Political volatility a key risk to SA's outlook - economists

Johannesburg – Local politics and commodity prices are among key factors driving South Africa's economic cycle in 2017, say economists.

According to Standard Bank’s ‘The economy in 2017’ report, the biggest risk to economic growth will be political volatility, commodity prices and global growth.

The improvement of commodity prices in the second half of 2016 led to Standard Bank revising GDP growth projections from 1% to 1.4%, explained economists Kim Silberman and Walter de Wet.

However, the outlook for commodity prices remains uncertain and will have a bearing on the economic outlook.

“Because the outlook for commodity prices is uncertain, with the fundamental underpin not well understood, we assess risks to growth to be to the downside,” said the report.

The end in the drought cycle will also lead to the uptick in growth.

A recovery in GDP growth relies heavily in a recovery in net exports, which depends on global growth and commodity prices, explained the report.

Inflation outlook

Inflation is expected to average at 6% and should fall back in the target band in June 2017, said the report. However upside risks to inflation include oil, food, red meat and poultry prices which may rise by more than anticipated, said the report.

Standard Bank has revised the inflation outlook from 5.9% to 6%, this is down from 6.3% in 2016.

There is likely to be volatility in headline inflation due to petrol price base effects, said the report. At the end of the year inflation is expected to be at 5.5%.

READ: Inflation will drop, but consumers will sweat first

Subsequently interest rates are expected to remain unchanged but it may be a volatile year, with pressure for both hikes and cuts. “As markets on the one hand anticipate rate hikes in the US and face domestic political volatility, leading the call for a higher risk premium, and on the other hand inflation falling back below 6%”.

Rand outlook

The rand is expected to remain resilient despite political volatility, said the report. The rand should move close to R13/$ and should average at R13.25 by the fourth quarter in 2017.

“Our view is still that rand weakness will fade,” said the report. Standard Bank economists believe the rand is undervalued. Since the second half of 2015, the rand has been trading between R0.70 and R2.70 higher than it should.

“The currency should have traded closer to R12.50 during December 2016 than the R13.70 we saw,” said the report. 

Political volatility

Political economist at Standard Bank, Simon Freemantle, explained in the report that this year’s political environment will be dominated by the “battle” for the ANC’s leadership.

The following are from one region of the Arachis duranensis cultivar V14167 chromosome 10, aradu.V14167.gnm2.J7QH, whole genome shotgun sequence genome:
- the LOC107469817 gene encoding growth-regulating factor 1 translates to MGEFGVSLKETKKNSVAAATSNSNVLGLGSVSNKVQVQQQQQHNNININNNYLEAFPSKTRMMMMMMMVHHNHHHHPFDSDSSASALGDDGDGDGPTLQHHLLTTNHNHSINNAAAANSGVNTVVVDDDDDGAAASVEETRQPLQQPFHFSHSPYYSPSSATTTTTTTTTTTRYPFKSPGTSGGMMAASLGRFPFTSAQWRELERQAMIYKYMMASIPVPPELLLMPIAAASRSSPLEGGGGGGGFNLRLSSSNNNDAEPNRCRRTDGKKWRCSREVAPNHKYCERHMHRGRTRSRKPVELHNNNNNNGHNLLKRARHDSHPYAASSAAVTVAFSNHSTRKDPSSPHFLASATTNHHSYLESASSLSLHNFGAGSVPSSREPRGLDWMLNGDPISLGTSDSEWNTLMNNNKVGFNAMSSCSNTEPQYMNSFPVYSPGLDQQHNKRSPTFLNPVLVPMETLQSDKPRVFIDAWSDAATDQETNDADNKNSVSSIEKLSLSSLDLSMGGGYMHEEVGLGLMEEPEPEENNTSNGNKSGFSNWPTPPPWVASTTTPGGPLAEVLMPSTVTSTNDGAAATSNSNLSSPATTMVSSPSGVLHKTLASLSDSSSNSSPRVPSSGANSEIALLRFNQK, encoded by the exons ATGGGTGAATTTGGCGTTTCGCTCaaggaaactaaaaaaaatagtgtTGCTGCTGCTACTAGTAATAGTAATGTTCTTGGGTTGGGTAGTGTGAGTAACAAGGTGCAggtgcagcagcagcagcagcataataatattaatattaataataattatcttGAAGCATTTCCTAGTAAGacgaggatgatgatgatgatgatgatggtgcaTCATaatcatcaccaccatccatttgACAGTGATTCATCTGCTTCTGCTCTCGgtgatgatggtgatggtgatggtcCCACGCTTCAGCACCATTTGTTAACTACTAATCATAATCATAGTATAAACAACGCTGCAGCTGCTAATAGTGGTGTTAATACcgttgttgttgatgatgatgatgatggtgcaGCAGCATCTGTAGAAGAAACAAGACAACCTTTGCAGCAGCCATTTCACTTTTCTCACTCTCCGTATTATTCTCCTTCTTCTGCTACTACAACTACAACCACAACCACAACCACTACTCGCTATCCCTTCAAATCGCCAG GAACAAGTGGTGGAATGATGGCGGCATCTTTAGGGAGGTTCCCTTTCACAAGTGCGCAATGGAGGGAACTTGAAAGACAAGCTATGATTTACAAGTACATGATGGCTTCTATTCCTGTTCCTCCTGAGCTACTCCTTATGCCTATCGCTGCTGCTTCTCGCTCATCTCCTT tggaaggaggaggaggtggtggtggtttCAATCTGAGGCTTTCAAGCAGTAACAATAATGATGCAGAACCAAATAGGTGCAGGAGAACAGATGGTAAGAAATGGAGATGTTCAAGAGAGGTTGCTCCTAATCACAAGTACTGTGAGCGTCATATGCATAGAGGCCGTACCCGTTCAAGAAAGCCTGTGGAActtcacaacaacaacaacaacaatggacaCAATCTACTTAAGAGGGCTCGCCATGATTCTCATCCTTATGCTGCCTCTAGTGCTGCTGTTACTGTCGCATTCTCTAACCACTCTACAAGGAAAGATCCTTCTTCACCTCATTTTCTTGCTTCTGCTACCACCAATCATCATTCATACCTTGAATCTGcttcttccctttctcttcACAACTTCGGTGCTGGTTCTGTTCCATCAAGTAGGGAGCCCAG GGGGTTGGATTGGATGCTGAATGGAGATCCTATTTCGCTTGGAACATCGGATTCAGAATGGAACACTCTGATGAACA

The ANC is set to have elections for a new party in December.

“The underlying threat of a major disruption in December will continue to shake sentiment towards the country’s political outlook,” said Freemantle.

“Early signs suggest that the primary battle will be between Deputy President Cyril Ramaphosa and African Union Commission Chairperson Nkosazana Dlamini-Zuma,” he said.

ANC chairperson Baleka Mbete, ANC treasurer Zweli Mkhize, and Free State Premier Ace Magashule, are also in the running.

“Given the intensity of the ANC’s current internal strife, such a winner-takes-all approach may threaten a further split in the party, one substantial enough to undermine the ANC’s grip on the national majority in the 2019 elections,” said Freemantle.

READ: Politics could derail SA’s first interest rate cut since 2012

The possibility of a credit downgrade to junk status will still dominate this year, said the report.

“Barring any drastic move from the president to shore up his authority in cabinet, which may trigger an immediate ratings review, ratings agencies will announce their updated reviews of the country’s sovereign credit status in June,” said Freemantle.

This coincides with the ANC’s five-yearly policy conference to be held in Gauteng. Here demands for “radical economic transformation” will be formalised.

“Politics, and the shape and intensity of potential change in this regard, will therefore again be a central element for ratings agencies in their determination of the country’s credit status this year,” said Freemantle. 

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